Whether it’s an ACL repair or an appendix removal, every surgery comes with its own share of discomfort as you heal.
But for some people, the pain doesn’t subside quickly enough for them to get back to their regular activities.
Despite the availability of pain-relieving medications, many people still experience a significant amount of uncontrolled pain following major surgery.
There are many reasons for this, including personal and clinical barriers to the use of pain medication. In addition, painkillers alone cannot always capture the full breadth of a patient’s experience of pain.
And before you think that you can “suck it up” and push through the pain, you should understand the serious complications that persistent acute pain can cause.
The problem of pain reaches far beyond simple discomfort since unmitigated pain can lead to difficulty sleeping, coughing, breathing deeply, moving, and performing appropriate self-care. All of these can lead to potentially serious complications after surgery, as well as high levels of patient stress and anxiety.
Knowing what you’re up against as you head into – or recover from – surgery is the first step in improving your acute pain relief. Read on to understand why you may still be in pain, and what you can do to help relieve it.
Acute Pain After Surgery Is Disturbingly Common
Persistent postoperative pain is disturbingly common. According to Lynn Cintron, MD, MS, “acute postoperative pain will develop into persistent postoperative pain (PPP) in 10% to 50% of individuals after common operations.” Based on this estimate, up to 2 out of every 4 patients may have pain after surgery that persists longer than 3 to 6 months.
A combination of factors contribute to postoperative pain being undermanaged. Although clinicians have access to narcotic pain relievers, their personal bias, past experience, and patient influence can contribute to underuse of pharmacologic pain management options.
From the patient’s perspective, many are notably concerned about developing a dependence on any narcotics, and so they take less than the actual prescribed dose to avoid this perceived threat.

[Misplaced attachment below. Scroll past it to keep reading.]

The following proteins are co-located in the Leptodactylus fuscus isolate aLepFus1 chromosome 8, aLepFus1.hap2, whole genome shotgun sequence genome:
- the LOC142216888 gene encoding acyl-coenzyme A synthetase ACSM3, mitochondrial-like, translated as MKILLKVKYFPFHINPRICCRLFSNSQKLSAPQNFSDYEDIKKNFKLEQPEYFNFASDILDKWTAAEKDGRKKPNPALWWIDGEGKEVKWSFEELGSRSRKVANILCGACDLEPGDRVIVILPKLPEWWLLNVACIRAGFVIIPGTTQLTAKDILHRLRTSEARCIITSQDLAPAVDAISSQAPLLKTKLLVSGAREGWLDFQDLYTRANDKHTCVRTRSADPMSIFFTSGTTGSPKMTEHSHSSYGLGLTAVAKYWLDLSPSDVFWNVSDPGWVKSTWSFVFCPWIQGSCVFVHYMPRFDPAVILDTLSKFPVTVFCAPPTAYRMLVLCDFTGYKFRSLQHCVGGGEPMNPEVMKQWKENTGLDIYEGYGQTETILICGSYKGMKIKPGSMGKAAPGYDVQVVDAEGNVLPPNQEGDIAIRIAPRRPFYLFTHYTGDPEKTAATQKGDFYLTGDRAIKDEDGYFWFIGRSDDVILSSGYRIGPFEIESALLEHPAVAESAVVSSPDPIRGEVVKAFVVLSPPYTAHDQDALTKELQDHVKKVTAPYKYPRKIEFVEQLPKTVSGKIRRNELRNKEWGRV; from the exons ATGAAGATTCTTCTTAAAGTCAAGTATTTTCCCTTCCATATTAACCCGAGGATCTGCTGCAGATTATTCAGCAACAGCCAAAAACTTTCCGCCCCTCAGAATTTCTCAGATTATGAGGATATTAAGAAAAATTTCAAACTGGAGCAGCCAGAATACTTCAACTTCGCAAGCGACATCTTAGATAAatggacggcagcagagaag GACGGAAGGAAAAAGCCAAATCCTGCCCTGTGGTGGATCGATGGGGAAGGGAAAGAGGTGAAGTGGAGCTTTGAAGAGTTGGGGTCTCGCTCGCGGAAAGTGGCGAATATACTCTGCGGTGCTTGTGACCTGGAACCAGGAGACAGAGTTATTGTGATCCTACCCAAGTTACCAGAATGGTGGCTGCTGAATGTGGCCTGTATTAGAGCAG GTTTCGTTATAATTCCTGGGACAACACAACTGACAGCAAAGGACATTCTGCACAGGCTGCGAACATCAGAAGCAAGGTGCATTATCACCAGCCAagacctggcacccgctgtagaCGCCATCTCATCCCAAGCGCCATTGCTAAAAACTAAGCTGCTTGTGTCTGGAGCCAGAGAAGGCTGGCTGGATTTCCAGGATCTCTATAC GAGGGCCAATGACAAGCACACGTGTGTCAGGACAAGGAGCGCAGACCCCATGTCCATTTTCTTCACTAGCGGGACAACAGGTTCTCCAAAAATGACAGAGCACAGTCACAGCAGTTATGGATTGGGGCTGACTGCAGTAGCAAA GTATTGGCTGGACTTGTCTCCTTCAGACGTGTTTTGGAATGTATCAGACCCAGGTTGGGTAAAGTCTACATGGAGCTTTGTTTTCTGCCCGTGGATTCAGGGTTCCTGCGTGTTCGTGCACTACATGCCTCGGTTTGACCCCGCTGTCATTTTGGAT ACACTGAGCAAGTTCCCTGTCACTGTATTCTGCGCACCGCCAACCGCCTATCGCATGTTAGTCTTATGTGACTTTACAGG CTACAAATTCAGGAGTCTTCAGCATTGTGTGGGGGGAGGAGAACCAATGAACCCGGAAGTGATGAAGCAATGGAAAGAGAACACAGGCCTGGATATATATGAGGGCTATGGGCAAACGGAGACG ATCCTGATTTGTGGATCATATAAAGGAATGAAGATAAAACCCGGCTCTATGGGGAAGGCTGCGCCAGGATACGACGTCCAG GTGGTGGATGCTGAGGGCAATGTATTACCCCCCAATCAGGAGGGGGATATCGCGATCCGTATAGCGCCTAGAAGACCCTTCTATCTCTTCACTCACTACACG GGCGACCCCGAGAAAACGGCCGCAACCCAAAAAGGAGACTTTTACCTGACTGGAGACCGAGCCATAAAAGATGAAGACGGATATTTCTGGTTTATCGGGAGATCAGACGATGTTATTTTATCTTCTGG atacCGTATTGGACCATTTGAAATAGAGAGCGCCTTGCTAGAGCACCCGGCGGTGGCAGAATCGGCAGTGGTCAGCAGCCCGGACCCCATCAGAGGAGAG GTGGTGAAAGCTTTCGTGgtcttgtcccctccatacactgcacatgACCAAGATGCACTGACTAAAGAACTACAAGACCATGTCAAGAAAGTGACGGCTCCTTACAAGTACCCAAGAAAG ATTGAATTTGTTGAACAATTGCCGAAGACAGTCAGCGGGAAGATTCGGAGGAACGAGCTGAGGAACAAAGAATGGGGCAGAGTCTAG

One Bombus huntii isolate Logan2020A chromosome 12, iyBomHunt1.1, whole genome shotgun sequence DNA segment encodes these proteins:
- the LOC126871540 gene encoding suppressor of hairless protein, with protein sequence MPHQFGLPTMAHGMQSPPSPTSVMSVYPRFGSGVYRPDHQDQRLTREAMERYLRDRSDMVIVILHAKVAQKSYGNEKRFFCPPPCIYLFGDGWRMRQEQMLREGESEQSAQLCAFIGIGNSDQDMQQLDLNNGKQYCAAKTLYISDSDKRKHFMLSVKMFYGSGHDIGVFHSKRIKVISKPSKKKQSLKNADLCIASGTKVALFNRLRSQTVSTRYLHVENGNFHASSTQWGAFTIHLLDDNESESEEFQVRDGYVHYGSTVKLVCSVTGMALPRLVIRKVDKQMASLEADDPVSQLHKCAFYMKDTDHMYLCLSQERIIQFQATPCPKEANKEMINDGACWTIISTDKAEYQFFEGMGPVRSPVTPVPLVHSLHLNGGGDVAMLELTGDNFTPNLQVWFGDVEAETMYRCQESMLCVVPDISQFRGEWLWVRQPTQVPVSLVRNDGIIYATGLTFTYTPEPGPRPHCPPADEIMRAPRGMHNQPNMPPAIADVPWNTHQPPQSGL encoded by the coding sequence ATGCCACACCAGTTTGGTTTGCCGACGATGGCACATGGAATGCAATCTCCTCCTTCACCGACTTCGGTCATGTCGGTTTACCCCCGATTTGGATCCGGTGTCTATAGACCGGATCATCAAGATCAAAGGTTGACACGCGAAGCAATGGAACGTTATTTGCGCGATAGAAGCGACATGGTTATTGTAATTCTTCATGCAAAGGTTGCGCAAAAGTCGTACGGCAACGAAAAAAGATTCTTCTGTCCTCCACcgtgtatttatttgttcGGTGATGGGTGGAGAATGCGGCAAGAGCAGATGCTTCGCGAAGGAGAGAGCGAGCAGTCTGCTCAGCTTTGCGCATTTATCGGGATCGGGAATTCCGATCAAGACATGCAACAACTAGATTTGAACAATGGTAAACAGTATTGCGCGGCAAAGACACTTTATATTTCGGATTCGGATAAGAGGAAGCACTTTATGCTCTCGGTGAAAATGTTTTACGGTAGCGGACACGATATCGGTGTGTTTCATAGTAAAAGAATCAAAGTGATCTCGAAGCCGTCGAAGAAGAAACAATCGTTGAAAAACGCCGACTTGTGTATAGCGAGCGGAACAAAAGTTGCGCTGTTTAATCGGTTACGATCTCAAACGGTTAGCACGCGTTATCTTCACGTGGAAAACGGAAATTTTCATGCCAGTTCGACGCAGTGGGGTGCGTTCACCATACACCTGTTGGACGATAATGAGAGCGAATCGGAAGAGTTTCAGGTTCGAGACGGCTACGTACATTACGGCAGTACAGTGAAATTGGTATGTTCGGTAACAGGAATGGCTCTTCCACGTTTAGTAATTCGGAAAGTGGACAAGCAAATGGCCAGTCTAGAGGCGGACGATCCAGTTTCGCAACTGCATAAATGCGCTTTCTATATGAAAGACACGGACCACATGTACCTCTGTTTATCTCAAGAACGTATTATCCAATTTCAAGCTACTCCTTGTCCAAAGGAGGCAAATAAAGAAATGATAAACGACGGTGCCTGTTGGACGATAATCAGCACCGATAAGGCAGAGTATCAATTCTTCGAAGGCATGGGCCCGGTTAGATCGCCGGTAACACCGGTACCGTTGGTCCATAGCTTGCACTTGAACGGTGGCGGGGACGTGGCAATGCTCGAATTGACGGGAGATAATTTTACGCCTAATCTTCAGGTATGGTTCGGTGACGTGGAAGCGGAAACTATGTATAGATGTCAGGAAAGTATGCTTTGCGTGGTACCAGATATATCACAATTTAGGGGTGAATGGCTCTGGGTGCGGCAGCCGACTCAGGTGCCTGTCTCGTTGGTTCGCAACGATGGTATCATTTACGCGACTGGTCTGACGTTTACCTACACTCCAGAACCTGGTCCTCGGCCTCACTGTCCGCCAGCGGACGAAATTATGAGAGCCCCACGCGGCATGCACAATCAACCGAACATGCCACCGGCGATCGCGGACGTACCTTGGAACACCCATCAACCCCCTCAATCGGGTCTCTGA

Beyond clinician and patient influence, the bodily experience of pain is also quite unique from one person to another, and cannot always be remedied by even appropriately prescribed and consumed pain relievers.
Massage: A New Option For Pain Management After Surgery
Since research has established that pharmacologic pain management alone may not be enough to manage your postsurgical pain, what can you use to supplement the painkillers naturally and increase your chances of relief?
Massage therapy, according to research, is a potential partner alongside pharmacologic pain relievers in a well-rounded postoperative pain management plan. In one example, a case study of inpatient pain levels in the acute care setting of a hospital in Arizona, patients described significant reductions in pain at an average of over 44% reduction in pain experienced following massage.
Therapeutic massage is the application of pressure to various parts of the body using the hands, fingers, elbows, knees, forearms, or feet, for the purpose of treating bodily stress, tension, or pain. By flushing out inflamed areas of the body with freshly oxygenated blood, massage can stimulate the production of “feel-good” hormones while improving circulation and reducing pain in the body.
Massage is proven to be helpful in relieving not only pain but also anxiety in patients who have recently undergone surgical procedures. And if you or someone you love have had surgery, you know how deeply the stress of it can affect everything you do.
Massage can also help improve sleep, reduce stress, and lower blood pressure following an operation. For a variety of reasons, professional massage therapy is a beneficial tool for postoperative patients who are still experiencing pain.
Be Your Own Health Advocate
You now have more information at your fingertips than many patients, because you understand the various reasons why you may still experience pain after surgery.
It’s always crucial to ask your clinician how long after surgery you should wait to schedule a massage or other complementary therapy, as well as clarifying any areas of the body that shouldn’t be massaged in the early days following your procedure.
When you’re scheduling your treatment, don’t forget that if you book a massage with Zeel, you may be able to use your HSA or FSA dollars to help pay for your massage.
Now is the time to be your own health advocate, asking your health care team the important questions about how to supplement your pain relief with holistic options.
Margo Carroll is a marketing strategist and email funnel copywriter for online business owners. She has worked with many massage therapists and has been featured in Massage magazine, the Massage Business Blueprint and MindBodyGreen. Learn more about Margo at margocaroll.com and on LinkedIn.